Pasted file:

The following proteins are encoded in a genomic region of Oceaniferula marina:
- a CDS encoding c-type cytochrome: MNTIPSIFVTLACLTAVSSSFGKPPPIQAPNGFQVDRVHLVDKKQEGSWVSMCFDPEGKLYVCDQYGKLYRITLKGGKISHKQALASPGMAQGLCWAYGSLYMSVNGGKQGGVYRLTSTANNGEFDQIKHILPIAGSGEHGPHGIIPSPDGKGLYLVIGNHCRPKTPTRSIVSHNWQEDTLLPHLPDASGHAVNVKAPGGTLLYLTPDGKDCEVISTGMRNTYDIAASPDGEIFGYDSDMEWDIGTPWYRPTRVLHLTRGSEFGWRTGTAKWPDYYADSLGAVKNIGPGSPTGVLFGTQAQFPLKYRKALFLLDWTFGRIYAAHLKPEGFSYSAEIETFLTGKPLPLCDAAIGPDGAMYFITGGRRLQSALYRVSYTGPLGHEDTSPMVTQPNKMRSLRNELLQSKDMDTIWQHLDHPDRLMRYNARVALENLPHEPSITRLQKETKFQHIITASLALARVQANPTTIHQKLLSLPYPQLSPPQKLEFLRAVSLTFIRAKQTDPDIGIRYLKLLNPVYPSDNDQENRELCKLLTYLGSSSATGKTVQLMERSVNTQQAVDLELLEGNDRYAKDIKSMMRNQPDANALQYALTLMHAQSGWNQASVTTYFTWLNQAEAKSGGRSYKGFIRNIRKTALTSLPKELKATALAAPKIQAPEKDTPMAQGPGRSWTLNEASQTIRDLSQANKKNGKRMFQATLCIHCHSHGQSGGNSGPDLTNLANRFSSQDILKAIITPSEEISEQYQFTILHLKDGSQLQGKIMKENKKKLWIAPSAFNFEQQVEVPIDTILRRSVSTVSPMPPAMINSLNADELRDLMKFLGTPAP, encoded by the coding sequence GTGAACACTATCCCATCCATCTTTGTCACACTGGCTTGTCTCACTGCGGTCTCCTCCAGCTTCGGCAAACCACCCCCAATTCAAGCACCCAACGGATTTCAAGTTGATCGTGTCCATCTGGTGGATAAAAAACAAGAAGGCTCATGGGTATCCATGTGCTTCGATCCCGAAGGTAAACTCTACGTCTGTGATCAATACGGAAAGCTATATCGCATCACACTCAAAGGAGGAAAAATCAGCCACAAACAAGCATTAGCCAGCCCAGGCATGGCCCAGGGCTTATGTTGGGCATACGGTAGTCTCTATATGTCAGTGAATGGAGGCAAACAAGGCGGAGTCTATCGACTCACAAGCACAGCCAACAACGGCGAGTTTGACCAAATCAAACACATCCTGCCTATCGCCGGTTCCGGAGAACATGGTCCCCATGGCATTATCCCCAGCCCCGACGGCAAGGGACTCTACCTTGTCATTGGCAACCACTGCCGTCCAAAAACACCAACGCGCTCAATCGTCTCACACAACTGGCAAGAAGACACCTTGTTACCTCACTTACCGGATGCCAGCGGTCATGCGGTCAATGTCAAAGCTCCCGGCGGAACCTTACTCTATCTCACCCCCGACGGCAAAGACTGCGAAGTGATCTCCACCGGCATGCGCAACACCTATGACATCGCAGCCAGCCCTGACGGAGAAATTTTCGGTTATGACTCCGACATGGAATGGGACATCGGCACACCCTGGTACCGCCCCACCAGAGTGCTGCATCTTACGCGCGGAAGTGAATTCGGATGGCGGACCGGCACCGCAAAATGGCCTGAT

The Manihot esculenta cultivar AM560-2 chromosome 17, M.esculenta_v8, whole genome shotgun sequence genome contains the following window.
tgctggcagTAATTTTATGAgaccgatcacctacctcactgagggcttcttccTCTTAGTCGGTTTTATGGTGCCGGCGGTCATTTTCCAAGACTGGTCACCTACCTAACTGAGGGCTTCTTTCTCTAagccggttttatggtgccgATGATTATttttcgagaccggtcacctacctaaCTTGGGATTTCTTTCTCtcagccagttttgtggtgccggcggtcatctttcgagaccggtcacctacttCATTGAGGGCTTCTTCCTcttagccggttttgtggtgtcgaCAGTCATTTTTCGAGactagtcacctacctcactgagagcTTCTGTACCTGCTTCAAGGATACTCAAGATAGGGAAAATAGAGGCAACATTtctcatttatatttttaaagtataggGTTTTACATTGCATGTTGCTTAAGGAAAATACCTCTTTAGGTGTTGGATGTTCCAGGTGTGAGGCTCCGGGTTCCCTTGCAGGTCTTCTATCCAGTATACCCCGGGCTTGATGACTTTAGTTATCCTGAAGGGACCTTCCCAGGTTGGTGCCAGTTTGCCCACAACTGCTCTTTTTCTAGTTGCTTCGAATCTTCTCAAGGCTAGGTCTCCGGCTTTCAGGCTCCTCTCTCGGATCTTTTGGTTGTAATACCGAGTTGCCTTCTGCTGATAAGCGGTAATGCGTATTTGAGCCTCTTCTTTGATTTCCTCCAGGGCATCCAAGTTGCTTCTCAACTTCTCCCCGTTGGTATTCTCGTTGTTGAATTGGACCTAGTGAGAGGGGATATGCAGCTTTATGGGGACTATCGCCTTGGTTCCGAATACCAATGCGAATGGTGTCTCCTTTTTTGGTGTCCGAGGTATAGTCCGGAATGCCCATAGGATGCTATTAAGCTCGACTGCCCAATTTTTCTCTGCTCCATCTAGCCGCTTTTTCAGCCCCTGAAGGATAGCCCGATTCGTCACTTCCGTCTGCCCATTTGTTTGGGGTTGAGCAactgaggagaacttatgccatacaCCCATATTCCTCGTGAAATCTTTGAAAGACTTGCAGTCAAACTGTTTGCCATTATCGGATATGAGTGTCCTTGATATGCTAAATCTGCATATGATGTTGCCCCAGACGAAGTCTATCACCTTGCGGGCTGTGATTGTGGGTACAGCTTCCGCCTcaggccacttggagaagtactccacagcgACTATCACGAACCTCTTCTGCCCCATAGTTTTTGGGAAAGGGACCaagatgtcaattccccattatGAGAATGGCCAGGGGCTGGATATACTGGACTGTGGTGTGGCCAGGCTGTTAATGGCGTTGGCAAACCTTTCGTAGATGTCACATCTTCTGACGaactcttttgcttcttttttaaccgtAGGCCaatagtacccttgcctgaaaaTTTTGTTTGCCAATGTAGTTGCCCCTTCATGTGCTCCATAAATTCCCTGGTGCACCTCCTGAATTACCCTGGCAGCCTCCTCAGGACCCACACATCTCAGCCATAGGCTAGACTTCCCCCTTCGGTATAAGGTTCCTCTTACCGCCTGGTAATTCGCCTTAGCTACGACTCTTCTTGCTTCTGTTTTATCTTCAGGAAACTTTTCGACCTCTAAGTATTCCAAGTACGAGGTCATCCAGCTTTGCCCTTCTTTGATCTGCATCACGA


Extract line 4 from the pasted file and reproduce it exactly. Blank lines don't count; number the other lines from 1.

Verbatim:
tgctggcagTAATTTTATGAgaccgatcacctacctcactgagggcttcttccTCTTAGTCGGTTTTATGGTGCCGGCGGTCATTTTCCAAGACTGGTCACCTACCTAACTGAGGGCTTCTTTCTCTAagccggttttatggtgccgATGATTATttttcgagaccggtcacctacctaaCTTGGGATTTCTTTCTCtcagccagttttgtggtgccggcggtcatctttcgagaccggtcacctacttCATTGAGGGCTTCTTCCTcttagccggttttgtggtgtcgaCAGTCATTTTTCGAGactagtcacctacctcactgagagcTTCTGTACCTGCTTCAAGGATACTCAAGATAGGGAAAATAGAGGCAACATTtctcatttatatttttaaagtataggGTTTTACATTGCATGTTGCTTAAGGAAAATACCTCTTTAGGTGTTGGATGTTCCAGGTGTGAGGCTCCGGGTTCCCTTGCAGGTCTTCTATCCAGTATACCCCGGGCTTGATGACTTTAGTTATCCTGAAGGGACCTTCCCAGGTTGGTGCCAGTTTGCCCACAACTGCTCTTTTTCTAGTTGCTTCGAATCTTCTCAAGGCTAGGTCTCCGGCTTTCAGGCTCCTCTCTCGGATCTTTTGGTTGTAATACCGAGTTGCCTTCTGCTGATAAGCGGTAATGCGTATTTGAGCCTCTTCTTTGATTTCCTCCAGGGCATCCAAGTTGCTTCTCAACTTCTCCCCGTTGGTATTCTCGTTGTTGAATTGGACCTAGTGAGAGGGGATATGCAGCTTTATGGGGACTATCGCCTTGGTTCCGAATACCAATGCGAATGGTGTCTCCTTTTTTGGTGTCCGAGGTATAGTCCGGAATGCCCATAGGATGCTATTAAGCTCGACTGCCCAATTTTTCTCTGCTCCATCTAGCCGCTTTTTCAGCCCCTGAAGGATAGCCCGATTCGTCACTTCCGTCTGCCCATTTGTTTGGGGTTGAGCAactgaggagaacttatgccatacaCCCATATTCCTCGTGAAATCTTTGAAAGACTTGCAGTCAAACTGTTTGCCATTATCGGATATGAGTGTCCTTGATATGCTAAATCTGCATATGATGTTGCCCCAGACGAAGTCTATCACCTTGCGGGCTGTGATTGTGGGTACAGCTTCCGCCTcaggccacttggagaagtactccacagcgACTATCACGAACCTCTTCTGCCCCATAGTTTTTGGGAAAGGGACCaagatgtcaattccccattatGAGAATGGCCAGGGGCTGGATATACTGGACTGTGGTGTGGCCAGGCTGTTAATGGCGTTGGCAAACCTTTCGTAGATGTCACATCTTCTGACGaactcttttgcttcttttttaaccgtAGGCCaatagtacccttgcctgaaaaTTTTGTTTGCCAATGTAGTTGCCCCTTCATGTGCTCCATAAATTCCCTGGTGCACCTCCTGAATTACCCTGGCAGCCTCCTCAGGACCCACACATCTCAGCCATAGGCTAGACTTCCCCCTTCGGTATAAGGTTCCTCTTACCGCCTGGTAATTCGCCTTAGCTACGACTCTTCTTGCTTCTGTTTTATCTTCAGGAAACTTTTCGACCTCTAAGTATTCCAAGTACGAGGTCATCCAGCTTTGCCCTTCTTTGATCTGCATCACGA